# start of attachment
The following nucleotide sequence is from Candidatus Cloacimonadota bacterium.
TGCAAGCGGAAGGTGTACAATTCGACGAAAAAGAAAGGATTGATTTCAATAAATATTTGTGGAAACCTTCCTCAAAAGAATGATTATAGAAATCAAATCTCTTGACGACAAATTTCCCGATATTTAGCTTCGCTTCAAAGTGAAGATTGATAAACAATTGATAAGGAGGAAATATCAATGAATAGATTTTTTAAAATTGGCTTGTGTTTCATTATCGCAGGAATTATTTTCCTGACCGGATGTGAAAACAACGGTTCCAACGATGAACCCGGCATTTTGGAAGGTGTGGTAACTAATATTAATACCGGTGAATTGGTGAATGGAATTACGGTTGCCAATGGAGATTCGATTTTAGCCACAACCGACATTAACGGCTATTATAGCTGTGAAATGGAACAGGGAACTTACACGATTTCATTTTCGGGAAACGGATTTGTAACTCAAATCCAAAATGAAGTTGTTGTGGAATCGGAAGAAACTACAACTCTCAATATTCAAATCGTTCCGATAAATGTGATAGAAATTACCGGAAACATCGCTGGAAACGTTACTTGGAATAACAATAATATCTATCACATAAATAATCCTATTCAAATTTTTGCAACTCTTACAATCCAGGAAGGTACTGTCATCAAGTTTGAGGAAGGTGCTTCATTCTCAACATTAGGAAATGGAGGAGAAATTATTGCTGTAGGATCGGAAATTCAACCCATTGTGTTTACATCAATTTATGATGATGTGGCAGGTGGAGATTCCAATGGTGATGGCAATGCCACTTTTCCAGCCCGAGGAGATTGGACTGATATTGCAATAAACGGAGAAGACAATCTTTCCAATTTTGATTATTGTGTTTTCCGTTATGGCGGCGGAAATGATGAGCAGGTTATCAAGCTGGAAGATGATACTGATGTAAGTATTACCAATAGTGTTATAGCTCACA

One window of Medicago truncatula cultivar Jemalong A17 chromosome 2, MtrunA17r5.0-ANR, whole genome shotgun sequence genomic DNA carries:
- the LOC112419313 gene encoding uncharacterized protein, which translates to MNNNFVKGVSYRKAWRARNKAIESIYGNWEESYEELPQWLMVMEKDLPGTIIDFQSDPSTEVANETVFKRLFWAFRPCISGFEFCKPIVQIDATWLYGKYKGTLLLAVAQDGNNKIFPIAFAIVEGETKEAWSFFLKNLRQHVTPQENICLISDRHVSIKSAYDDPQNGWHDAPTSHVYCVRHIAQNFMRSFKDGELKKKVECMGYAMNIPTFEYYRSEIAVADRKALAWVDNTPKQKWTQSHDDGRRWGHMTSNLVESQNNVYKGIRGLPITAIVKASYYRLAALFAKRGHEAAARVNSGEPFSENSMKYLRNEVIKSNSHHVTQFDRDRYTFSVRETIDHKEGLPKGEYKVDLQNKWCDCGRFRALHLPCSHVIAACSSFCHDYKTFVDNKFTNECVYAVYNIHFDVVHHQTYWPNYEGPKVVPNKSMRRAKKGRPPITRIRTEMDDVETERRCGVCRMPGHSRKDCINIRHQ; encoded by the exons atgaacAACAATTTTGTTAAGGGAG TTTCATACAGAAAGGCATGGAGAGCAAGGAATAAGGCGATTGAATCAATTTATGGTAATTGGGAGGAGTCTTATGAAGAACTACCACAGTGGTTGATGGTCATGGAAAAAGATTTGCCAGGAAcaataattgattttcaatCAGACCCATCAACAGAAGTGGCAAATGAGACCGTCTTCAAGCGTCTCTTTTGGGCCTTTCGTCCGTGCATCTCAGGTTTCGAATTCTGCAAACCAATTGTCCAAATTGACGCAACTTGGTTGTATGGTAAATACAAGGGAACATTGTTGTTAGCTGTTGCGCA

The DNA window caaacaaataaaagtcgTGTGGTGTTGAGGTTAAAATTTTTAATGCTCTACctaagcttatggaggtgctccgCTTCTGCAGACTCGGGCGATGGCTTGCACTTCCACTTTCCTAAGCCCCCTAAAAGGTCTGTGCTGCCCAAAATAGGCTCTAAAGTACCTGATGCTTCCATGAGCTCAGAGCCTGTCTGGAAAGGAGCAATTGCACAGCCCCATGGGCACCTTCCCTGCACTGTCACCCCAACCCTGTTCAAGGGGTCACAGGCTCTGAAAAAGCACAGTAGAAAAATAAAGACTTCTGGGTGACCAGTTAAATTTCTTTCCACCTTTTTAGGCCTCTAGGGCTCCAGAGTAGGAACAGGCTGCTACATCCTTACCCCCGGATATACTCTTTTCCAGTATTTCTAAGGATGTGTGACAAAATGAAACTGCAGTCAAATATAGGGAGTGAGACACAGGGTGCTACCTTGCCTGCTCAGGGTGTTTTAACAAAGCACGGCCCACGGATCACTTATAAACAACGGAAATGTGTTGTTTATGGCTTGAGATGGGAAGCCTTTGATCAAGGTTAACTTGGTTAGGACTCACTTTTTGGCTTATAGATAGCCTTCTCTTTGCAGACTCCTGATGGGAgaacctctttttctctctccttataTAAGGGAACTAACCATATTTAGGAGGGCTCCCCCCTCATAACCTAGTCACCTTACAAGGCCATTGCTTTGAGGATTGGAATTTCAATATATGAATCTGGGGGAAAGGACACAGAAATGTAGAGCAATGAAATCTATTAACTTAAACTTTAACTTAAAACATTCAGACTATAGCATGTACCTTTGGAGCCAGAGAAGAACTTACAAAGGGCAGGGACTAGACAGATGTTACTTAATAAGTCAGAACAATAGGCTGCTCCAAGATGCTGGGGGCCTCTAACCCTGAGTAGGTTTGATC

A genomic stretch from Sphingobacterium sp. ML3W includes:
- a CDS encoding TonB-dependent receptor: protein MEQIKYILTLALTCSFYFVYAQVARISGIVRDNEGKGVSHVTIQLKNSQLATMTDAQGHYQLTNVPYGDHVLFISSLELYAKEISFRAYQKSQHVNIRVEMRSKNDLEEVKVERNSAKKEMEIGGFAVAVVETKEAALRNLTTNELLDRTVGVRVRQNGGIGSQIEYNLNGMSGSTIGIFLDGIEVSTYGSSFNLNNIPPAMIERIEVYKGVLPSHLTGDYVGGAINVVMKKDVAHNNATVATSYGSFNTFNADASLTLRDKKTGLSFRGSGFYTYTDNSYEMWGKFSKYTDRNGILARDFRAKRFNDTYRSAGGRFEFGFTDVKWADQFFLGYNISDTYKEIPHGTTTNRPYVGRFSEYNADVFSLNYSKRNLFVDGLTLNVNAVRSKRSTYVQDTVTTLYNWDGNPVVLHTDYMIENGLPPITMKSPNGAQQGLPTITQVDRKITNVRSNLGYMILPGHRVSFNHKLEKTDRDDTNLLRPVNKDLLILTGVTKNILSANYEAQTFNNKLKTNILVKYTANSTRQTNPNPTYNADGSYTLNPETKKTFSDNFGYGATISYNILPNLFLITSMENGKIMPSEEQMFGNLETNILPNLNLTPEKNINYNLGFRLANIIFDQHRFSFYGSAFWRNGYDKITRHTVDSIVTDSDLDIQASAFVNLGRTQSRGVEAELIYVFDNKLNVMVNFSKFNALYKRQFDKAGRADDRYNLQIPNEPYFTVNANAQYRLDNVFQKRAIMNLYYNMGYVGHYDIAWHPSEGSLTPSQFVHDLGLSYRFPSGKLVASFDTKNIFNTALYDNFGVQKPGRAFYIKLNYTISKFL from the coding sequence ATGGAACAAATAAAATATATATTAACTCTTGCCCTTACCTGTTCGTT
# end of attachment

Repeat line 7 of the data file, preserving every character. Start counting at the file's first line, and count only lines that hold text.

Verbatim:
- a CDS encoding TonB-dependent receptor: protein MEQIKYILTLALTCSFYFVYAQVARISGIVRDNEGKGVSHVTIQLKNSQLATMTDAQGHYQLTNVPYGDHVLFISSLELYAKEISFRAYQKSQHVNIRVEMRSKNDLEEVKVERNSAKKEMEIGGFAVAVVETKEAALRNLTTNELLDRTVGVRVRQNGGIGSQIEYNLNGMSGSTIGIFLDGIEVSTYGSSFNLNNIPPAMIERIEVYKGVLPSHLTGDYVGGAINVVMKKDVAHNNATVATSYGSFNTFNADASLTLRDKKTGLSFRGSGFYTYTDNSYEMWGKFSKYTDRNGILARDFRAKRFNDTYRSAGGRFEFGFTDVKWADQFFLGYNISDTYKEIPHGTTTNRPYVGRFSEYNADVFSLNYSKRNLFVDGLTLNVNAVRSKRSTYVQDTVTTLYNWDGNPVVLHTDYMIENGLPPITMKSPNGAQQGLPTITQVDRKITNVRSNLGYMILPGHRVSFNHKLEKTDRDDTNLLRPVNKDLLILTGVTKNILSANYEAQTFNNKLKTNILVKYTANSTRQTNPNPTYNADGSYTLNPETKKTFSDNFGYGATISYNILPNLFLITSMENGKIMPSEEQMFGNLETNILPNLNLTPEKNINYNLGFRLANIIFDQHRFSFYGSAFWRNGYDKITRHTVDSIVTDSDLDIQASAFVNLGRTQSRGVEAELIYVFDNKLNVMVNFSKFNALYKRQFDKAGRADDRYNLQIPNEPYFTVNANAQYRLDNVFQKRAIMNLYYNMGYVGHYDIAWHPSEGSLTPSQFVHDLGLSYRFPSGKLVASFDTKNIFNTALYDNFGVQKPGRAFYIKLNYTISKFL from the coding sequence ATGGAACAAATAAAATATATATTAACTCTTGCCCTTACCTGTTCGTT